Kaiser Daily Global Health Policy Report

Swazi, South African activists march to U.S. consulate in Johannesburg to call for emergency Global Fund meeting

"Almost a thousand Swazi and South African HIV activists marched to the United States consulate in Johannesburg on [Thursday] to demand that the U.S. continue supporting the Global Fund to Fight AIDS, Tuberculosis (TB) and Malaria, and safeguard funding of its President's Emergency Plan for AIDS Relief (PEPFAR)," PlusNews reports. "The march organizers -- a coalition of international and regional HIV organizations, including the global medical charity Medecins Sans Frontieres (MSF), the World AIDS Campaign, and the AIDS Rights Alliance Southern Africa -- also called on the British and Australian governments to join their American counterparts in kick-starting a response to solve the Global Fund's financial crisis," according to the news service.

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Funding cuts put 3.4 million TB patients at risk: NGOs

 

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China's Ministry of Health reports about 900,000 cases of active TB in 2011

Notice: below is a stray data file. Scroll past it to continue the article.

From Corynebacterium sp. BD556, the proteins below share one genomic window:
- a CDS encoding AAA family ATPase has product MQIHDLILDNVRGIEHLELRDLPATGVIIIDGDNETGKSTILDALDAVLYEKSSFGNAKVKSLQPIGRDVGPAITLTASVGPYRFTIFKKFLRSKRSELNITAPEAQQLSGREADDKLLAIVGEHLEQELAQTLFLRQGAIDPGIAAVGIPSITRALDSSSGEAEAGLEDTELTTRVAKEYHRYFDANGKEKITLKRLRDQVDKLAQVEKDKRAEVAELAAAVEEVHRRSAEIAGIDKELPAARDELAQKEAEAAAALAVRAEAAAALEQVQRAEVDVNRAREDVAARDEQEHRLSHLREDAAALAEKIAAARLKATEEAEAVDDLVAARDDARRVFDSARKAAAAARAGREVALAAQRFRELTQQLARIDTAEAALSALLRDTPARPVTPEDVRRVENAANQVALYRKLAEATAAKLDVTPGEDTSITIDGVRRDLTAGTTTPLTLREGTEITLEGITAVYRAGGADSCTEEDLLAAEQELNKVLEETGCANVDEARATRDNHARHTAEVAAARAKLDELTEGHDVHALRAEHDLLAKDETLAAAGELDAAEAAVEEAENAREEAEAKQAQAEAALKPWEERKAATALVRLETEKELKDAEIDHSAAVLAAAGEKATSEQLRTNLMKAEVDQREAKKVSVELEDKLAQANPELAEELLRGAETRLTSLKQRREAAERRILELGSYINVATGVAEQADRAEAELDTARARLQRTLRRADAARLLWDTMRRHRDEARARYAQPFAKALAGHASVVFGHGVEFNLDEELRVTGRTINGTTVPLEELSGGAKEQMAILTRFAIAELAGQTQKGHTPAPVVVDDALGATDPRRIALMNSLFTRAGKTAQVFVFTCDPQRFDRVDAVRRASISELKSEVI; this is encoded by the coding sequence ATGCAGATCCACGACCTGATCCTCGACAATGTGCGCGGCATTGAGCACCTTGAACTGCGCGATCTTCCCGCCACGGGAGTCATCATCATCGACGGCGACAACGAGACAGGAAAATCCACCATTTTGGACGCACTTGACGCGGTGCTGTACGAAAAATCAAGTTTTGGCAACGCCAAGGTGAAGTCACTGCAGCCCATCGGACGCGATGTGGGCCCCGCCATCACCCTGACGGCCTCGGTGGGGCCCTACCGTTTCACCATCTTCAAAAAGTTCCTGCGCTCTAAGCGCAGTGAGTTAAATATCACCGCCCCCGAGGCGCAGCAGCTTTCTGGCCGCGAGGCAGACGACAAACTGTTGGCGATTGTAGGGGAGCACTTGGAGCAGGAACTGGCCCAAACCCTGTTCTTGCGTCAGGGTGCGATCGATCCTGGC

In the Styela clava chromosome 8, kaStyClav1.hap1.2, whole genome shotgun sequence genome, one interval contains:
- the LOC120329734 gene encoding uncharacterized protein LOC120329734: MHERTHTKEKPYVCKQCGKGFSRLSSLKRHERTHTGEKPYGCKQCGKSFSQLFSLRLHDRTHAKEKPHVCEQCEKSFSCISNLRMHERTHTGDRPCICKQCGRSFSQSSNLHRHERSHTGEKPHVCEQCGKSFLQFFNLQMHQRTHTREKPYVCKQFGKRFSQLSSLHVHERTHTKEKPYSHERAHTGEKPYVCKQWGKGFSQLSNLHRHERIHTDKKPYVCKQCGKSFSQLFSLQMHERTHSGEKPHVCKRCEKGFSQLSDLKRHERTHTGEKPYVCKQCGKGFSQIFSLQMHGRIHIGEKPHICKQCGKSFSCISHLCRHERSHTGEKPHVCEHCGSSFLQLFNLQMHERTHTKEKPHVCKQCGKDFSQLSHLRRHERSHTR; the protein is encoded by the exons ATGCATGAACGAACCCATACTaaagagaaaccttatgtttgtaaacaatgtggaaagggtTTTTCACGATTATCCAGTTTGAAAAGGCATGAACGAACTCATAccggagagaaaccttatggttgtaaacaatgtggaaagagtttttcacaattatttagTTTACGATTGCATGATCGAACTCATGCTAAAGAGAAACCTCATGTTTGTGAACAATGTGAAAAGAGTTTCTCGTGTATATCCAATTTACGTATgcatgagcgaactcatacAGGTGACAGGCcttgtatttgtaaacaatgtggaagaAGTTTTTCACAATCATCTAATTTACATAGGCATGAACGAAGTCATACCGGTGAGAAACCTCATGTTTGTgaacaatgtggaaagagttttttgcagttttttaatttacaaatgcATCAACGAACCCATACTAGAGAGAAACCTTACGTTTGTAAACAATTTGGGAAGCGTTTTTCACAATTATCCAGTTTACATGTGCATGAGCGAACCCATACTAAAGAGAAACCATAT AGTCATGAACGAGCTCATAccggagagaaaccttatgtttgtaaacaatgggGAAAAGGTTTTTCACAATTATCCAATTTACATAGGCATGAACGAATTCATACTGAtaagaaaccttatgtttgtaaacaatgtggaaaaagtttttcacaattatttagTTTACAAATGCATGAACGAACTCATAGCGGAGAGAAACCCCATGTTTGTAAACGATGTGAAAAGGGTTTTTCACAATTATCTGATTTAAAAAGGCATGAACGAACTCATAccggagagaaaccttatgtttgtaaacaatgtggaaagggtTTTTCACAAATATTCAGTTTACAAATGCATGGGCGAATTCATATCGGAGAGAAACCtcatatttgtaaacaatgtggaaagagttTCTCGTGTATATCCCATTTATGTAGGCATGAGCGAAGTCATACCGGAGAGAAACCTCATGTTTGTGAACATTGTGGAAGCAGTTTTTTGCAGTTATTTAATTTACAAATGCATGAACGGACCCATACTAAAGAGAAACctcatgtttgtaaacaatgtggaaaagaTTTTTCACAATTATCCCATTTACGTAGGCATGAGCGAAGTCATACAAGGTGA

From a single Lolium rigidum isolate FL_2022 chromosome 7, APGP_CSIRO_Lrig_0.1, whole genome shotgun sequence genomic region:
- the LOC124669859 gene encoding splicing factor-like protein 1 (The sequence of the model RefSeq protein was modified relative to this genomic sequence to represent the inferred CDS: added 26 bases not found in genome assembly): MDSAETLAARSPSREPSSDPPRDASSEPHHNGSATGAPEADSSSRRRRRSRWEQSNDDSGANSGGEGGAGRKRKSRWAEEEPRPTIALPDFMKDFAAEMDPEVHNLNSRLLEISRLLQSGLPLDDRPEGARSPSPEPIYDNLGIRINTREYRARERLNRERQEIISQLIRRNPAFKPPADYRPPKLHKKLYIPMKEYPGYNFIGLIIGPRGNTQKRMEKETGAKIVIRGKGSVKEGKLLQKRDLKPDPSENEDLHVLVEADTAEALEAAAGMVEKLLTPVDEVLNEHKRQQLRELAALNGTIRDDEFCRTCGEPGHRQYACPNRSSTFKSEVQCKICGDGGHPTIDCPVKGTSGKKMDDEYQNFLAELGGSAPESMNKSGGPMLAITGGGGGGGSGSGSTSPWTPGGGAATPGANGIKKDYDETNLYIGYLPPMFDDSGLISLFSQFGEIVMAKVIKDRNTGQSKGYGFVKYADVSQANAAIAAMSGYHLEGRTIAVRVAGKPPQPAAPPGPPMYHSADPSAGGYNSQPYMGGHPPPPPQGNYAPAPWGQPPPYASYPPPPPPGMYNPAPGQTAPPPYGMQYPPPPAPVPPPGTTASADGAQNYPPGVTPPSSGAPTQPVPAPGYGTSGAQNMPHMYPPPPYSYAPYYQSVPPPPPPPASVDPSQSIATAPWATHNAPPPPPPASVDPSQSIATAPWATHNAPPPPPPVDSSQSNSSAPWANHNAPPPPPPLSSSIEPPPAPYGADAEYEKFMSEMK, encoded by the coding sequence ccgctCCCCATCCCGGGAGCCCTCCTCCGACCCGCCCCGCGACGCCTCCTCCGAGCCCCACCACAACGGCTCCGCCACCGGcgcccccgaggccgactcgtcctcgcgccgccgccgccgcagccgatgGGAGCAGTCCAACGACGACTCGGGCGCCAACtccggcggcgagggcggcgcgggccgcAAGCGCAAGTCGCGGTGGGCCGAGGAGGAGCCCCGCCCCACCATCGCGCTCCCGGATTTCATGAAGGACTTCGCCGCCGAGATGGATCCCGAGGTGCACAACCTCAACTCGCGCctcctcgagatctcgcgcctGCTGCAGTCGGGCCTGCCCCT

"About 900,000 cases of active tuberculosis (TB) were discovered and treated [in China] in 2011, including 423,000 infectious cases, the Ministry of Health (MOH) announced Monday at a press conference," Xinhua reports. "Xiao Donglou, a health inspector from the MOH, said at the press conference that China improved its ability to prevent and control TB last year, focusing on HIV/TB co-infections and cases of TB among the country's migrant population," noting "1,701 HIV/TB co-infections were reported last year, as well as 51,682 cases of TB among the migrant population," the news agency writes.

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Uganda: Concern over rise in TB, emergence of drug-resistant strains

In an interview with Xinhua on Tuesday, Francis Adatu, head of the national leprosy and tuberculosis (TB) program in Uganda, warned that TB "remains a major public health problem" and that multidrug-resistant TB (MDR-TB) has emerged in the country, the news service writes. "'According to our prevalence survey we found MDR-TB in 1.3 percent among new cases and 12.3 percent among people who have been exposed to drugs or treated over and over again,' Adatu said," Xinhua writes, noting that Adatu said treatment for MDR-TB was much more expensive than for drug-susceptible TB.

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